In response to this critique the panelists also stressed that public school choice must be accompanied by aggressive efforts to redesign or replace the lowest performing schools.  Mr. Snow, for instance, referred to New Orleans, which has an extensive school choice program and schools subject to choice that aren’t performing are being closed just as traditional schools were closed.     

3) Impact on Teachers.  School choice is often presented as being in conflict with teachers' interests, but the panelists stressed that choice implies options for teachers as well as options for students.  By encouraging innovation and diversity in educational models, choice programs allow teachers to find schools where the school vision lines up with their motivations and values as a teacher.  Ms. Alexander also cited research that in schools subject to choice programs, teachers receive better support and feedback that they need to grow in their profession.  Choice’s impact on teachers is frequently presented only in terms of stricter evaluations and accountability.  But it can also bring about new opportunities for promotion and constructive professional development.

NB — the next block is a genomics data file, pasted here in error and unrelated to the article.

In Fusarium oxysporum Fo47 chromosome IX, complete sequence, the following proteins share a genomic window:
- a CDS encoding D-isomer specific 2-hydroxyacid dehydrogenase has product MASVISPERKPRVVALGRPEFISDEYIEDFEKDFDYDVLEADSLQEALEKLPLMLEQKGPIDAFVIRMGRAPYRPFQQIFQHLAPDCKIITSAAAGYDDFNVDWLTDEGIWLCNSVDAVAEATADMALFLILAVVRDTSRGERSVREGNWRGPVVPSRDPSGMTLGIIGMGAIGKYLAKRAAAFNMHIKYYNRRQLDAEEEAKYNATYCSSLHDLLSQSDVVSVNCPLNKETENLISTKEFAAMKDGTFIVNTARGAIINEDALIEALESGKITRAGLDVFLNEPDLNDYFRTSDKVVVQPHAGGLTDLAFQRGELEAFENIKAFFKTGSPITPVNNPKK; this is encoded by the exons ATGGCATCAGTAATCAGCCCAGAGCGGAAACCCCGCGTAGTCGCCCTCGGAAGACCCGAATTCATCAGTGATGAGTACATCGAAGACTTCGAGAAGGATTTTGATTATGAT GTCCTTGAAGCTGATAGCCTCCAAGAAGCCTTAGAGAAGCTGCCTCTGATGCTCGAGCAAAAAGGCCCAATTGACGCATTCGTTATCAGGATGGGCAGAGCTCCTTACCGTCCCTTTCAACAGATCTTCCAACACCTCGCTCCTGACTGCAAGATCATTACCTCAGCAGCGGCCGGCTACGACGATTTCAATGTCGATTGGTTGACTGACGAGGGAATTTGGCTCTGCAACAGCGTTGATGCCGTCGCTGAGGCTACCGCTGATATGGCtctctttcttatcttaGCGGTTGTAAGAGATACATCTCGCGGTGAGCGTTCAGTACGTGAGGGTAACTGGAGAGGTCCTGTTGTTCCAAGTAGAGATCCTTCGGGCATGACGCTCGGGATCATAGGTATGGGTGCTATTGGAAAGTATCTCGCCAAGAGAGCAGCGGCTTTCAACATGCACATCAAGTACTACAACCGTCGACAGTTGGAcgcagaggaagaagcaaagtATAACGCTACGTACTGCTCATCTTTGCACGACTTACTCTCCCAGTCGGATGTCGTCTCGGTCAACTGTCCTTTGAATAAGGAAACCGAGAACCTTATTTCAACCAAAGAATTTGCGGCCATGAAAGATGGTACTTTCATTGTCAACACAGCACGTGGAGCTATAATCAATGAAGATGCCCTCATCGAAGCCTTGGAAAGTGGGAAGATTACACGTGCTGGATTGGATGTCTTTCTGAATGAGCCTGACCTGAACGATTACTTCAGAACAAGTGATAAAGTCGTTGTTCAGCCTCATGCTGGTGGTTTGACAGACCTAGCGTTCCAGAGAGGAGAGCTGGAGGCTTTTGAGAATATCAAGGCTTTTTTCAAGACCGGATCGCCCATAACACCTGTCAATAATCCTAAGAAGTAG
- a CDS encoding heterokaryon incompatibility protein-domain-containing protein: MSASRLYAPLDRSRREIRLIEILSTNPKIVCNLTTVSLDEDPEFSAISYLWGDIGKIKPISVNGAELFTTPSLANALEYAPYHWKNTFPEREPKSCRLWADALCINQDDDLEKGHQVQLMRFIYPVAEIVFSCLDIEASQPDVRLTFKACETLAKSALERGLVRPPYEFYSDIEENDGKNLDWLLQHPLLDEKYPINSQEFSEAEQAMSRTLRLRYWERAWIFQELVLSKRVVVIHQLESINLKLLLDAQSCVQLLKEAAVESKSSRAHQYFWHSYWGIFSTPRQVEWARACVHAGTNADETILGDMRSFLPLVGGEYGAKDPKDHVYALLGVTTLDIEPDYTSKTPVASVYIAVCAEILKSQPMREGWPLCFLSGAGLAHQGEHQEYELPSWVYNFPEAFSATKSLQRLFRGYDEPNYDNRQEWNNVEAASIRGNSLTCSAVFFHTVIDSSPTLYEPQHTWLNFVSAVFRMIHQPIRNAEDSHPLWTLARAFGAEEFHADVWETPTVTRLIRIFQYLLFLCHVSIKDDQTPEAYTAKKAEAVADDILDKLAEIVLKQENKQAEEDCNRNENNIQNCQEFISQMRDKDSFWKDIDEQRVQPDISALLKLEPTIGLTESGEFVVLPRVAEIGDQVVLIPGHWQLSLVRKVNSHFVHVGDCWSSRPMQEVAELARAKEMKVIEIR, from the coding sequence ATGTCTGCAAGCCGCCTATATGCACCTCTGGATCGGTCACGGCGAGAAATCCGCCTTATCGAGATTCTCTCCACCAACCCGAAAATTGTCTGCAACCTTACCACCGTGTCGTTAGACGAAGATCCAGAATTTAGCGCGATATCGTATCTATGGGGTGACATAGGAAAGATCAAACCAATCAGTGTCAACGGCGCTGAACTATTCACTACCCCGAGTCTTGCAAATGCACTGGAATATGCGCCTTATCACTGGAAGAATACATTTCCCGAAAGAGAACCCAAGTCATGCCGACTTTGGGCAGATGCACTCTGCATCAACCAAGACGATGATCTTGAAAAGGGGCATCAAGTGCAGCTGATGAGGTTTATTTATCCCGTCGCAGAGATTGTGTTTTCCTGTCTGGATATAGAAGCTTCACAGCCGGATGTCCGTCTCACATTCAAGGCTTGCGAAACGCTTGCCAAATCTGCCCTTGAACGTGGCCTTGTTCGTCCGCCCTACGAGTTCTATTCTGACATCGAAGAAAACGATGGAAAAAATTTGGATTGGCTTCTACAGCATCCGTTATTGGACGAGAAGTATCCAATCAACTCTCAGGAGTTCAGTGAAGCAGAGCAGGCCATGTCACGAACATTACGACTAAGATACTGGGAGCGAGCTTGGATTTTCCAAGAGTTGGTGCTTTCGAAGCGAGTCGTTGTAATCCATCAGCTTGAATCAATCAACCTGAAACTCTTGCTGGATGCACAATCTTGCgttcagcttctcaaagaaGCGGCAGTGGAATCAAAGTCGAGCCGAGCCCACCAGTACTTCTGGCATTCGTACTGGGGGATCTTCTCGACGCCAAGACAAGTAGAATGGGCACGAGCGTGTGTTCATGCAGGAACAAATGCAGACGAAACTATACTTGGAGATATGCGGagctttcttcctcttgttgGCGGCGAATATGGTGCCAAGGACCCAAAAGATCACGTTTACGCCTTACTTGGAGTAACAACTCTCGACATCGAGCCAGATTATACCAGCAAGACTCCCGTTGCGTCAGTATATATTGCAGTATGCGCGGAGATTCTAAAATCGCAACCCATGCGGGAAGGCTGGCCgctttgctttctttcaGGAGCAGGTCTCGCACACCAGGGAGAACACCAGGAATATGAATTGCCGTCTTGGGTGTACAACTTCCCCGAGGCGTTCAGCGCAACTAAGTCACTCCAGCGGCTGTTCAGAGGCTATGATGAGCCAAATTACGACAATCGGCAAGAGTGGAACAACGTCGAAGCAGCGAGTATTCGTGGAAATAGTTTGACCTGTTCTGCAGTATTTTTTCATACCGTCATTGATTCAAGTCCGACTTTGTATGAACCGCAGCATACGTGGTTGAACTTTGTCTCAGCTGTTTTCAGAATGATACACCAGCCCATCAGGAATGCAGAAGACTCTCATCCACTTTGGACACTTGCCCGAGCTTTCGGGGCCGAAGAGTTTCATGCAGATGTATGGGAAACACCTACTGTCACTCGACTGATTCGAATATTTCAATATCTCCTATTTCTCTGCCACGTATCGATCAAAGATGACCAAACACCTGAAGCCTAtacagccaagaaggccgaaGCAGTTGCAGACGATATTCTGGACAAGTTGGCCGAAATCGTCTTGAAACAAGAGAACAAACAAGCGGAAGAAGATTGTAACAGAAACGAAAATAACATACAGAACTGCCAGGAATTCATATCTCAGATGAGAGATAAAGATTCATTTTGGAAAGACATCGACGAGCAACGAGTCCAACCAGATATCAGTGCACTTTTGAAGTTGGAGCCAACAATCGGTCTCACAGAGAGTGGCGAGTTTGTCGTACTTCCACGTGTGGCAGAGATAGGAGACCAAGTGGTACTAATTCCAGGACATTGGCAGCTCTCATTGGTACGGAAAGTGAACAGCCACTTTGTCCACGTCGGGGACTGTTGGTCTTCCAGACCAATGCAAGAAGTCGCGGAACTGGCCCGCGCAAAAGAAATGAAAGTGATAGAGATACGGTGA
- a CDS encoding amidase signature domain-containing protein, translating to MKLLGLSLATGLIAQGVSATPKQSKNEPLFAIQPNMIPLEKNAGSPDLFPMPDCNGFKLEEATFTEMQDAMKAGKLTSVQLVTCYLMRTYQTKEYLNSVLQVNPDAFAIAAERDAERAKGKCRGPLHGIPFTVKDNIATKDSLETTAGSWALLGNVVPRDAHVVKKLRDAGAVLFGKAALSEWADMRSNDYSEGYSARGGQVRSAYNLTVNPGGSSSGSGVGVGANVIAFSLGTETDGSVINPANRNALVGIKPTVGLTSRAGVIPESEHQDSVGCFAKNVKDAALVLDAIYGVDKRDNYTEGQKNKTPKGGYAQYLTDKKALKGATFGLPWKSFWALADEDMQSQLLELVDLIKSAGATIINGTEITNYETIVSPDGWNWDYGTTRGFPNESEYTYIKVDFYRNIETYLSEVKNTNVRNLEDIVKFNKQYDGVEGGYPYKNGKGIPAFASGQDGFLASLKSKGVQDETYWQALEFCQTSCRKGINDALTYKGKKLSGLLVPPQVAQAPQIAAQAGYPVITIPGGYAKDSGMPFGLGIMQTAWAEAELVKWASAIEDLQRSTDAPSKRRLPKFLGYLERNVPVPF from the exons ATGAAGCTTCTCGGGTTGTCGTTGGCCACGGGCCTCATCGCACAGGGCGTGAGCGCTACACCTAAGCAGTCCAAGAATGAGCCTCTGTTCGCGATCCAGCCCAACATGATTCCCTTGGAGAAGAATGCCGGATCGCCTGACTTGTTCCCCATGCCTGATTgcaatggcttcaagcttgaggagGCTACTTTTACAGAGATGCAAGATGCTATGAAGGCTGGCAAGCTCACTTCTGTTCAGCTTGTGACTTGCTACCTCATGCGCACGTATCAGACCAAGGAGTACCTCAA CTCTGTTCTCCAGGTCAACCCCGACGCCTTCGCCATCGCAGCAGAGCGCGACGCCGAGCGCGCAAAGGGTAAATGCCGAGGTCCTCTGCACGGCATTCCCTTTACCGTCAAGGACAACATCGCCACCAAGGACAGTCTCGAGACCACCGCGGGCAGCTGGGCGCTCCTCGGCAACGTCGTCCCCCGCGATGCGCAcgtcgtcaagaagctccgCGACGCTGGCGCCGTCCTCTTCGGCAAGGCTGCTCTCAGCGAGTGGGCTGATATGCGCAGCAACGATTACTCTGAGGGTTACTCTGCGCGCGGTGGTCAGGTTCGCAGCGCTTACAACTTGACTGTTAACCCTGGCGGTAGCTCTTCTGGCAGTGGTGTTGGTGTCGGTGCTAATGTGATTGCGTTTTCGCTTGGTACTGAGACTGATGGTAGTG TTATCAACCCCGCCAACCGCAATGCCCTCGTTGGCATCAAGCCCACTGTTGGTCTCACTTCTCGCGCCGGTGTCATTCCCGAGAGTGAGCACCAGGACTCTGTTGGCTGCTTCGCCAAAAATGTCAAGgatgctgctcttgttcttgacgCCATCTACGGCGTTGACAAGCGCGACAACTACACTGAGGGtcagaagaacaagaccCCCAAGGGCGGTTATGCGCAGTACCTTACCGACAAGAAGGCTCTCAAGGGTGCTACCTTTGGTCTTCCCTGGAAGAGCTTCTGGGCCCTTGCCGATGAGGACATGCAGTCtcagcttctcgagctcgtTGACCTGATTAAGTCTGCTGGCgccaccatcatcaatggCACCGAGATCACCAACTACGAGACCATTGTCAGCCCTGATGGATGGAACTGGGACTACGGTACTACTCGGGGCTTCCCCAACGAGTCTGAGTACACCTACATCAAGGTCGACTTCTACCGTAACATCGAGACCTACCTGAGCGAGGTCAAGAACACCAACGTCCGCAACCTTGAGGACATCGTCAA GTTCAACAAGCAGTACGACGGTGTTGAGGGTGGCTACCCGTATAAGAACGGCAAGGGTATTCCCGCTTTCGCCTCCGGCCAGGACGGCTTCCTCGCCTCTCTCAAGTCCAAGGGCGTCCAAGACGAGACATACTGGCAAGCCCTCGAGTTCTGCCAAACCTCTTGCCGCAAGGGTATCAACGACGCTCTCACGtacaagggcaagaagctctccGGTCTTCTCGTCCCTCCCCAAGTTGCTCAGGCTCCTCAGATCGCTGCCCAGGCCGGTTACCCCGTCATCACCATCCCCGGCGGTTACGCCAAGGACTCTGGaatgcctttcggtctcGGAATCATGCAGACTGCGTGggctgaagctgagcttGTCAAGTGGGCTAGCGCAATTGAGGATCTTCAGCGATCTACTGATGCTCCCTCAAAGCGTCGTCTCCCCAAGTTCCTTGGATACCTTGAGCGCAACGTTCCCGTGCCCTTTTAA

4) Long-term view.  All four panelists consistently stressed that Connecticut as a state needs to take a long-term view towards education reform in general, and public school choice in particular.  We cannot be focused only on the immediate horizon.

In particular, Dr. Adamowski discussed two phases of understandable opposition that accompany the introduction of school choice.  In the first phase, there is a “fear of the unknown” as underperforming schools are shut down, and students, parents, and teachers, lose a system that they understand, even if it is flawed.  In the second phase, students and parents begin to see the value of choice, but there are insufficient good schools from which to choose, leading to frustration.  But, he added, this second phase can ultimately accelerate the process of replacing lower-performing schools with alternative models by placing new pressures on policy-makers.  At the end of the day, this results in schools across the board of much higher performance and quality.  

5) Concrete Policy Recommendations.  The panelists cited a number of specific actions that Connecticut government should undertake to facilitate effective public school choice in the state.  One recommendation was that Connecticut must change the way it funds education.  Rather than funding schools, the state should fund students based on their learning needs at whatever school they attend.  Another recommendation was that Connecticut should do much more to encourage diverse educational providers, especially nationally recognized designs such as the Knowledge is Power Program (KIPP).  Finally, the panelists urged that for districts that do not currently have choice programs, the state should use various levers available to encourage them to introduce school choice.